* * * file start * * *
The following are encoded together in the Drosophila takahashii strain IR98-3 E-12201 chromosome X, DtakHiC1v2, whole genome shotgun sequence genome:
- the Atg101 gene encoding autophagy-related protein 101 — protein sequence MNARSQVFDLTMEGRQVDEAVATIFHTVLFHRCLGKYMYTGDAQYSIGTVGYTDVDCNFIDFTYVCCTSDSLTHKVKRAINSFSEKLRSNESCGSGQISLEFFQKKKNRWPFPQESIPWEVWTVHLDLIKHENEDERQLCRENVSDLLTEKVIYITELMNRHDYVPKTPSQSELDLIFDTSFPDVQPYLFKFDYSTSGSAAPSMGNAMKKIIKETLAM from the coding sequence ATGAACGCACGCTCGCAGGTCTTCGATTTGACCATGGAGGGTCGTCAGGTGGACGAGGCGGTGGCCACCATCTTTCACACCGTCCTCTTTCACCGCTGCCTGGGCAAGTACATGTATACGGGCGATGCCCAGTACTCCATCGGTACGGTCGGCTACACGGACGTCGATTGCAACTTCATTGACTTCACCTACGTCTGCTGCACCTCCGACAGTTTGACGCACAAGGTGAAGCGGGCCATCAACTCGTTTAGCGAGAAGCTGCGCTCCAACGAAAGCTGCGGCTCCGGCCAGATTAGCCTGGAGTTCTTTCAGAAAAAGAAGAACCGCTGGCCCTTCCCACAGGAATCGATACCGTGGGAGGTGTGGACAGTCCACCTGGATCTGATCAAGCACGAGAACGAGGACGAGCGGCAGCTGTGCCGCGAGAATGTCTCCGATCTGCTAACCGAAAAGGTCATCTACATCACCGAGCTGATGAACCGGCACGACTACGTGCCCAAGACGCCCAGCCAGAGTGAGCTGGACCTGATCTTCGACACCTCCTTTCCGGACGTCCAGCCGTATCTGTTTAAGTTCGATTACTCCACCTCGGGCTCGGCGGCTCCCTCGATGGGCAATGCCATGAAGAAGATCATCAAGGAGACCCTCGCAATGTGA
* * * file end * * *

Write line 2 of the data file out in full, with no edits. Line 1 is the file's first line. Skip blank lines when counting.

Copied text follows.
- the Atg101 gene encoding autophagy-related protein 101 — protein sequence MNARSQVFDLTMEGRQVDEAVATIFHTVLFHRCLGKYMYTGDAQYSIGTVGYTDVDCNFIDFTYVCCTSDSLTHKVKRAINSFSEKLRSNESCGSGQISLEFFQKKKNRWPFPQESIPWEVWTVHLDLIKHENEDERQLCRENVSDLLTEKVIYITELMNRHDYVPKTPSQSELDLIFDTSFPDVQPYLFKFDYSTSGSAAPSMGNAMKKIIKETLAM from the coding sequence ATGAACGCACGCTCGCAGGTCTTCGATTTGACCATGGAGGGTCGTCAGGTGGACGAGGCGGTGGCCACCATCTTTCACACCGTCCTCTTTCACCGCTGCCTGGGCAAGTACATGTATACGGGCGATGCCCAGTACTCCATCGGTACGGTCGGCTACACGGACGTCGATTGCAACTTCATTGACTTCACCTACGTCTGCTGCACCTCCGACAGTTTGACGCACAAGGTGAAGCGGGCCATCAACTCGTTTAGCGAGAAGCTGCGCTCCAACGAAAGCTGCGGCTCCGGCCAGATTAGCCTGGAGTTCTTTCAGAAAAAGAAGAACCGCTGGCCCTTCCCACAGGAATCGATACCGTGGGAGGTGTGGACAGTCCACCTGGATCTGATCAAGCACGAGAACGAGGACGAGCGGCAGCTGTGCCGCGAGAATGTCTCCGATCTGCTAACCGAAAAGGTCATCTACATCACCGAGCTGATGAACCGGCACGACTACGTGCCCAAGACGCCCAGCCAGAGTGAGCTGGACCTGATCTTCGACACCTCCTTTCCGGACGTCCAGCCGTATCTGTTTAAGTTCGATTACTCCACCTCGGGCTCGGCGGCTCCCTCGATGGGCAATGCCATGAAGAAGATCATCAAGGAGACCCTCGCAATGTGA